I had this idea that I would replace the light fixture in the dining room with a fa-beaux new one. The old ceiling mount fixture was #1 on my hit list, and it had to go. I wanted something large-scale, that did not obstruct the visual space, something that said WOW! I wanted the room to have a cottage feel. I wanted it to feel warm and cozy and different.
I eventually found one that was perfect, although not exactly. I had to transform it from it’s original brass finish before it would be perfect. It was a lantern that would capture the feel I was going for. It was hexagon-shaped, oversized with delicate lines and would do nicely in my dining room. I rescued it from Community Forklift. It cost $119.
I spent days painting this behemoth chandelier, taking it apart, letting it dry between coats. I eventually got Stuart to hang it, with the help of at least one neighbor. It was shimmering and I was so pleased! Then, I sat down at the table under my new light, and opened up the latest Pottery Barn catalog. A few pages into it, my jaw dropped and I thought, “NO Way!” How did they know? There was a lantern-like light hanging above a beefy table, and it looked a lot like mine:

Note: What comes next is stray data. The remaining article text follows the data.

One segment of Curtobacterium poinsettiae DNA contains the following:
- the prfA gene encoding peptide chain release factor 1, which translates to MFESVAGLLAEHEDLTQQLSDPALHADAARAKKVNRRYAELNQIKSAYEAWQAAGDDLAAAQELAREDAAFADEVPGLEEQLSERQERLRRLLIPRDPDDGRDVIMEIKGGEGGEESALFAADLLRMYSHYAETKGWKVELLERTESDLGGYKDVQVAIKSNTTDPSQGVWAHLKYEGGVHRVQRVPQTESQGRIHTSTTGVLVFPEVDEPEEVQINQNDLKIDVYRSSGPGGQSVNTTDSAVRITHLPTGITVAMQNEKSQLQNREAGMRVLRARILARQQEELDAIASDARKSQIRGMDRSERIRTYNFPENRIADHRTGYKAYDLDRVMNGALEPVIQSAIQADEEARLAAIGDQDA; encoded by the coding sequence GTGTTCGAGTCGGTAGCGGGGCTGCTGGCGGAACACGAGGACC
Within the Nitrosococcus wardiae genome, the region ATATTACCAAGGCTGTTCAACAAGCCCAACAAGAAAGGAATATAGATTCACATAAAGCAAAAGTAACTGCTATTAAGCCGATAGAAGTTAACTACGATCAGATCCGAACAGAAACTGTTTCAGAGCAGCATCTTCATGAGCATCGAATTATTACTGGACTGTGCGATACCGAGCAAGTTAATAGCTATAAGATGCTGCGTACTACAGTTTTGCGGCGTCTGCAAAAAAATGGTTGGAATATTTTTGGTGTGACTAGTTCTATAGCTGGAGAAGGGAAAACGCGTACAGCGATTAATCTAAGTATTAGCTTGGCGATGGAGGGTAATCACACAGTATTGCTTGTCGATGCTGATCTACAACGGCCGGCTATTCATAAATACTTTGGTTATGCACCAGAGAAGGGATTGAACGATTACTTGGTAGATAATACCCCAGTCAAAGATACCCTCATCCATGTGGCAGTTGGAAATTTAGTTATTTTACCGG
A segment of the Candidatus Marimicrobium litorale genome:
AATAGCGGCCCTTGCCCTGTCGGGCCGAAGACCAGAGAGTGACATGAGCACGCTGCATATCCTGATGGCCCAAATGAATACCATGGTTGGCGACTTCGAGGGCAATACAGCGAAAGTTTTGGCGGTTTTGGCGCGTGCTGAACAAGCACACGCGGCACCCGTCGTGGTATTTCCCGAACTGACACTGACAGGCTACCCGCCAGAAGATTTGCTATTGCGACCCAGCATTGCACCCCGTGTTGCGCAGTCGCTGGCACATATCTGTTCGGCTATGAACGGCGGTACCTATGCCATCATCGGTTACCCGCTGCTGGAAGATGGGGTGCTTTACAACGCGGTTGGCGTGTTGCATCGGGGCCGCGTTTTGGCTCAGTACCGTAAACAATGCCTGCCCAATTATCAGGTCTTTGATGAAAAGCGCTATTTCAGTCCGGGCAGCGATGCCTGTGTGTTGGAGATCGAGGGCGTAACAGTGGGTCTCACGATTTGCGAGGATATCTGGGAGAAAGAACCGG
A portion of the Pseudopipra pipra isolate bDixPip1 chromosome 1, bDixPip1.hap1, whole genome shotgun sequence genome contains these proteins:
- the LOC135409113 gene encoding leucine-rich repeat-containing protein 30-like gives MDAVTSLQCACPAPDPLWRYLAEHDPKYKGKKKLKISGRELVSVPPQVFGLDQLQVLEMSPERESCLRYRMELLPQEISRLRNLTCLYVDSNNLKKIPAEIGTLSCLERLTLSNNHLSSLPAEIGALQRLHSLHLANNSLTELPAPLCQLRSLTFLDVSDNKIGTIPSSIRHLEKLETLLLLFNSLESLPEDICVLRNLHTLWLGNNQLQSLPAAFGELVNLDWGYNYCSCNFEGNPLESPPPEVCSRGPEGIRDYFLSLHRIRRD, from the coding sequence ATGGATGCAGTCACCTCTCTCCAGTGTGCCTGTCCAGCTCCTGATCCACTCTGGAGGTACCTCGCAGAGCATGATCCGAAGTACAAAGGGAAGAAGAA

I did not know whether to be happy or sad about it. I liked my version, and it must have been a good idea, but really? Did they have to go and ruin what I thought was an original-ish idea? At least I could take comfort in the fact that they had not painted theirs first and it cost three times what I had paid at Community Forklift for mine. My light was recycled to boot.
I figure one of the following things happened:
- I must be extremely stylish and capable of keeping up with the latest trends (Ha!)
- I am receiving subliminal advertising messages from the stores I like and it sunk in without my knowledge or consent
- Pinterest is to blame
Most likely, it is a strange combination of all of the above.
I am thrilled with the way my dining room looks, but this project wore me down. Next time, I may just buy it directly from Pottery Barn and save myself the trouble. But where is the fun in that?
© copyright 2012 Mariam d’Eustachio.